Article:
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What is Shifting in You? From "Perfectionism" to "Wholeheartedness"

By Sarah Gibb Millspaugh

I grew up in a fault-finding family. It was one way my father’s upper-class WASP culture and my mother’s working-class Jewish culture came together: analyzing what was wrong. We’d go to a phenomenal movie, but spend the car ride home talking about the not-so-good acting of one character. When I started preaching sermons, I always could rely on an assessment of my mistakes from my parents. “That was really good… but your children’s story was way too long, and your tone didn’t match your message in this part or that part.” Oh, and I did the same when it was my turn in the pew: taking the good for granted, finding the faults. In that way, we were perfect Unitarian Universalists: noticing, calling forth, calling out all that was not right. Taking careful mental notes on what was not perfect in every work of art.

Perfectionism is one of the hallmarks of Unitarian Universalist culture, and also a hallmark of what Tema Okun and Kenneth Jones name as white supremacy culture. There are some definite upsides to seeking perfection, especially when it keeps us always learning, always striving to live up to our professed ideals. But perfectionism has a cost, a serious spiritual cost. It keeps us focused on the negative, rather than nurturing the positive. Internally, it feeds our own shame and our own status anxiety. Relationally, it makes our friends, family, and coworkers feel less seen, less appreciated, less loved. And when we approach our faith communities from a stance of perfectionism, we fail to value our own and others’ contributions. We distance ourselves from the joy, the ministry, the blessings we can receive… because it’s not “just right.” We don’t tolerate the genuine human shortcomings of our communities, our ministers, our staff, our leaders… and we become resentful toward one another.

I also grew up in a loving, wholehearted family. The same family, with parents about to celebrate their 50th anniversary. Supportive and kind, nurturing of my gifts and embracing of my quirks. I also found this supportiveness in Unitarian Universalism: a deep acceptance, a profound ministry to me in my brokeness, and a powerful witness to who I am called to be in this world. Perhaps you have found this, too. We have the disease, but we also have the antidote. Okun and Jones name these antidotes to perfectionism, among others:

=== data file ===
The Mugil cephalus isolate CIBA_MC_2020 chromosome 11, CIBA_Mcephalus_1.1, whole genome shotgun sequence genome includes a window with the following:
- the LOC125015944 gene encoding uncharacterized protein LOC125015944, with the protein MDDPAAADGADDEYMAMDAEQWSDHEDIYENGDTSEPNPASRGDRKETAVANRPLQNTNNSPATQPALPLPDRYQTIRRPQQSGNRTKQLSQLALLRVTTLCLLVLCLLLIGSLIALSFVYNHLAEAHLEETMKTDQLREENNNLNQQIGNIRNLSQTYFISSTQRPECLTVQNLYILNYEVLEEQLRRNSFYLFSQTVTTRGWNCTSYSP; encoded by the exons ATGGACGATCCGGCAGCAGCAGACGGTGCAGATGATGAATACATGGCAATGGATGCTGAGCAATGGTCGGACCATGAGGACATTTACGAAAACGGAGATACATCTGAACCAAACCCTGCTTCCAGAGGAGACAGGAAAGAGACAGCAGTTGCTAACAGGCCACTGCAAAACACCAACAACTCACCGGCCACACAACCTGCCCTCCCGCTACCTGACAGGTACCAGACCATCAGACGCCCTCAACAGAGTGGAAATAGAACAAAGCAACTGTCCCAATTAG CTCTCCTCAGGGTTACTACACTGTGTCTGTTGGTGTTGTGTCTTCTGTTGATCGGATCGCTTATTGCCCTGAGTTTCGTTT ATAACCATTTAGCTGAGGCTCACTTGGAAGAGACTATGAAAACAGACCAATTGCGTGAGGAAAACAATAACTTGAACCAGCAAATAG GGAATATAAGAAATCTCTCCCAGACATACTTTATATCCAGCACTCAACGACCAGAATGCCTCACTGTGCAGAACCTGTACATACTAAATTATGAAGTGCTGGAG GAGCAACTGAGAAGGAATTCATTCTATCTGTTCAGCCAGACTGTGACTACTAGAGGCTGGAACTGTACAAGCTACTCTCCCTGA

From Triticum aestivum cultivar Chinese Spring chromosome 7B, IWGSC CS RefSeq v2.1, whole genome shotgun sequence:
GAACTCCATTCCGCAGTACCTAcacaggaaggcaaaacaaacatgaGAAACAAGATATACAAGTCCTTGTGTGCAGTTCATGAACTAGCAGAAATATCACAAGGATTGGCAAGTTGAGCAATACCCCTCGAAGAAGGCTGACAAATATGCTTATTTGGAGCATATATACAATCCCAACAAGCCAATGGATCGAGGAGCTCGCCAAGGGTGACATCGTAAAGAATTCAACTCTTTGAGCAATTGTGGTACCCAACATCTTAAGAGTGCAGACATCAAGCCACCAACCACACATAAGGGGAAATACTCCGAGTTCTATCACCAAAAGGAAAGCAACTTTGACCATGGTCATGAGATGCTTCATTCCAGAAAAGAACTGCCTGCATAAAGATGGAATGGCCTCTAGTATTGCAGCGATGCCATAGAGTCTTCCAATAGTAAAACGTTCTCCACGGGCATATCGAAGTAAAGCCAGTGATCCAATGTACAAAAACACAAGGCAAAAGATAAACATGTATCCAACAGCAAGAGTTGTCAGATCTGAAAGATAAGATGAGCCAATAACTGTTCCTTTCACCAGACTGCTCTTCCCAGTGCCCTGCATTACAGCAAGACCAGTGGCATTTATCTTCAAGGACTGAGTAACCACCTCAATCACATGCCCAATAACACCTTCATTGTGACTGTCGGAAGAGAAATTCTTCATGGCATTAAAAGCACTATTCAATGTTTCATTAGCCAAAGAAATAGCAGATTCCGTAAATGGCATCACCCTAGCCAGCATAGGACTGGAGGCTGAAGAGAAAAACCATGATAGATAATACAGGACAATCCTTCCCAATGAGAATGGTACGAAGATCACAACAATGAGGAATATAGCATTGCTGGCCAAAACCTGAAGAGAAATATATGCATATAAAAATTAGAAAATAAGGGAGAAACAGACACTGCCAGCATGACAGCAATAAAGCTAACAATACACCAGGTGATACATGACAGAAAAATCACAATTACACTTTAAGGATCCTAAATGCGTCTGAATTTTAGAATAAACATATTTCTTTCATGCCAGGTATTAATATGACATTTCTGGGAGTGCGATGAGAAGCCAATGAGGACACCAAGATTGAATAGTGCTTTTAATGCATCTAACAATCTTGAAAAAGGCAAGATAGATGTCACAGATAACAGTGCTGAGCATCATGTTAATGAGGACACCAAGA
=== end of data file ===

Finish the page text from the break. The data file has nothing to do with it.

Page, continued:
• develop a culture of appreciation, where the organization takes time to make sure that people’s work and efforts are appreciated;
  • ​develop a learning organization, where it is expected that everyone will make mistakes and those mistakes offer opportunities for learning; 
  • create an environment where people can recognize that mistakes sometimes lead to positive results.

When we are at our best, we are like this: appreciating, learning, accepting, falling down, trying again in love.

Brené Brown speaks of the antidote to perfectionism as wholeheartedness. In The Gifts of Imperfection she writes, “Wholehearted living is about engaging with our lives from a place of worthiness. It means cultivating the courage, compassion and connection to wake up in the morning and think, ‘No matter what gets done and how much is left undone, I am enough.’ It’s going to bed at night thinking, ‘Yes, I am imperfect and vulnerable and sometimes afraid, but that doesn’t change the truth that I am also brave and worthy of love and belonging.” Yes! You, your UU congregation, and Unitarian Universalism as a whole: we are imperfect, and vulnerable and afraid, AND we are deeply worthy, brave, and loving.

We are a paradox of a faith community, containing both the problem and the antidote. In this new year, and new decade, let us live into the wholehearted promise of our faith, with gusto.

Here are some resources to guide you in a shift from perfectionism to wholeheartedness.

Articles

Spiritual Reflections

Group Work

  • Appreciative Inquiry invites organizations and leadership groups to grow stronger by nurturing what is good.
  • Gratitude exercises for adults and children from PositivePsychology.com. Practicing and expressing gratitude for what is can ground us and connect us, especially when we are trying to make positive and much-needed changes in our faith communities.

Video

  • The Power of Vulnerability a 2011 TED Talk by psychology professor Brené Brown in which she talks about overcoming her own perfectionism and living into wholeheartedness while researching what makes people resilient.